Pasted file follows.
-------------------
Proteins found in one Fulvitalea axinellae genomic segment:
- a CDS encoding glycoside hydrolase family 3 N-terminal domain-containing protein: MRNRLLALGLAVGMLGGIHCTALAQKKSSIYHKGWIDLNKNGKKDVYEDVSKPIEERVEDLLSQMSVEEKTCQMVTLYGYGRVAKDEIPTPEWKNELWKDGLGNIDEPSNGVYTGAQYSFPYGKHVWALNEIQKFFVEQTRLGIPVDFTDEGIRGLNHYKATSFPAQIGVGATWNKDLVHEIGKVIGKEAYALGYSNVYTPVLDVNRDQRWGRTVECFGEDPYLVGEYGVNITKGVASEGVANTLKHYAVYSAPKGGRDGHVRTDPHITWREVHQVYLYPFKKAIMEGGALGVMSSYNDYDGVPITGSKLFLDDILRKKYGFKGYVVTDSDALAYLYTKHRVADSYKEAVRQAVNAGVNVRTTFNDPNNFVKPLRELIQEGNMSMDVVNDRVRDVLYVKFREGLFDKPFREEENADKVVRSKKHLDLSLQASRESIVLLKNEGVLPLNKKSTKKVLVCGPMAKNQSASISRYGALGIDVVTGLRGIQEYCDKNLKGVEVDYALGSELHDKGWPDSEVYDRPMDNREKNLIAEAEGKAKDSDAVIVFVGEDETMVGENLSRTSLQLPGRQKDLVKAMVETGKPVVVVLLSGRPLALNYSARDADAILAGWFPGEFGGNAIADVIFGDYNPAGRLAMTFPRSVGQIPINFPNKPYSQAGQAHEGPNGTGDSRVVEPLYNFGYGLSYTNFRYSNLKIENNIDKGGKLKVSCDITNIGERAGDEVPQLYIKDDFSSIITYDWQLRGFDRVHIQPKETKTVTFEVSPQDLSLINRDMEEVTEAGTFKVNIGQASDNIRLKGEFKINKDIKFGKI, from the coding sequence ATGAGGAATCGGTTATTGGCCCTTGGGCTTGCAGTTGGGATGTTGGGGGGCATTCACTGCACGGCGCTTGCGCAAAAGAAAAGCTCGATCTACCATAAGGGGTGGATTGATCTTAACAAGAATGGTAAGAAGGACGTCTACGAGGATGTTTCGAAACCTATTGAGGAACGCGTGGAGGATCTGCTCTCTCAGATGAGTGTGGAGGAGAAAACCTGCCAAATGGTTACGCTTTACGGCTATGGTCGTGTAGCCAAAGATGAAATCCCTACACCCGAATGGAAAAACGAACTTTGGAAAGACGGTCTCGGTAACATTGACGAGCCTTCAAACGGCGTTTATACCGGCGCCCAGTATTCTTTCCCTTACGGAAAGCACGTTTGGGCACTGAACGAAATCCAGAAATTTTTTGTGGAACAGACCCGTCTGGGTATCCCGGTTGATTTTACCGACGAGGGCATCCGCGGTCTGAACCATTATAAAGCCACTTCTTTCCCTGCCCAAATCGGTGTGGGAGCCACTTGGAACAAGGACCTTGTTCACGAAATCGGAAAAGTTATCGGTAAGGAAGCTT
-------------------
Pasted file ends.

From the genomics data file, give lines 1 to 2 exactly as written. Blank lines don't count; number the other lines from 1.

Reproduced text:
Proteins found in one Fulvitalea axinellae genomic segment:
- a CDS encoding glycoside hydrolase family 3 N-terminal domain-containing protein: MRNRLLALGLAVGMLGGIHCTALAQKKSSIYHKGWIDLNKNGKKDVYEDVSKPIEERVEDLLSQMSVEEKTCQMVTLYGYGRVAKDEIPTPEWKNELWKDGLGNIDEPSNGVYTGAQYSFPYGKHVWALNEIQKFFVEQTRLGIPVDFTDEGIRGLNHYKATSFPAQIGVGATWNKDLVHEIGKVIGKEAYALGYSNVYTPVLDVNRDQRWGRTVECFGEDPYLVGEYGVNITKGVASEGVANTLKHYAVYSAPKGGRDGHVRTDPHITWREVHQVYLYPFKKAIMEGGALGVMSSYNDYDGVPITGSKLFLDDILRKKYGFKGYVVTDSDALAYLYTKHRVADSYKEAVRQAVNAGVNVRTTFNDPNNFVKPLRELIQEGNMSMDVVNDRVRDVLYVKFREGLFDKPFREEENADKVVRSKKHLDLSLQASRESIVLLKNEGVLPLNKKSTKKVLVCGPMAKNQSASISRYGALGIDVVTGLRGIQEYCDKNLKGVEVDYALGSELHDKGWPDSEVYDRPMDNREKNLIAEAEGKAKDSDAVIVFVGEDETMVGENLSRTSLQLPGRQKDLVKAMVETGKPVVVVLLSGRPLALNYSARDADAILAGWFPGEFGGNAIADVIFGDYNPAGRLAMTFPRSVGQIPINFPNKPYSQAGQAHEGPNGTGDSRVVEPLYNFGYGLSYTNFRYSNLKIENNIDKGGKLKVSCDITNIGERAGDEVPQLYIKDDFSSIITYDWQLRGFDRVHIQPKETKTVTFEVSPQDLSLINRDMEEVTEAGTFKVNIGQASDNIRLKGEFKINKDIKFGKI, from the coding sequence ATGAGGAATCGGTTATTGGCCCTTGGGCTTGCAGTTGGGATGTTGGGGGGCATTCACTGCACGGCGCTTGCGCAAAAGAAAAGCTCGATCTACCATAAGGGGTGGATTGATCTTAACAAGAATGGTAAGAAGGACGTCTACGAGGATGTTTCGAAACCTATTGAGGAACGCGTGGAGGATCTGCTCTCTCAGATGAGTGTGGAGGAGAAAACCTGCCAAATGGTTACGCTTTACGGCTATGGTCGTGTAGCCAAAGATGAAATCCCTACACCCGAATGGAAAAACGAACTTTGGAAAGACGGTCTCGGTAACATTGACGAGCCTTCAAACGGCGTTTATACCGGCGCCCAGTATTCTTTCCCTTACGGAAAGCACGTTTGGGCACTGAACGAAATCCAGAAATTTTTTGTGGAACAGACCCGTCTGGGTATCCCGGTTGATTTTACCGACGAGGGCATCCGCGGTCTGAACCATTATAAAGCCACTTCTTTCCCTGCCCAAATCGGTGTGGGAGCCACTTGGAACAAGGACCTTGTTCACGAAATCGGAAAAGTTATCGGTAAGGAAGCTT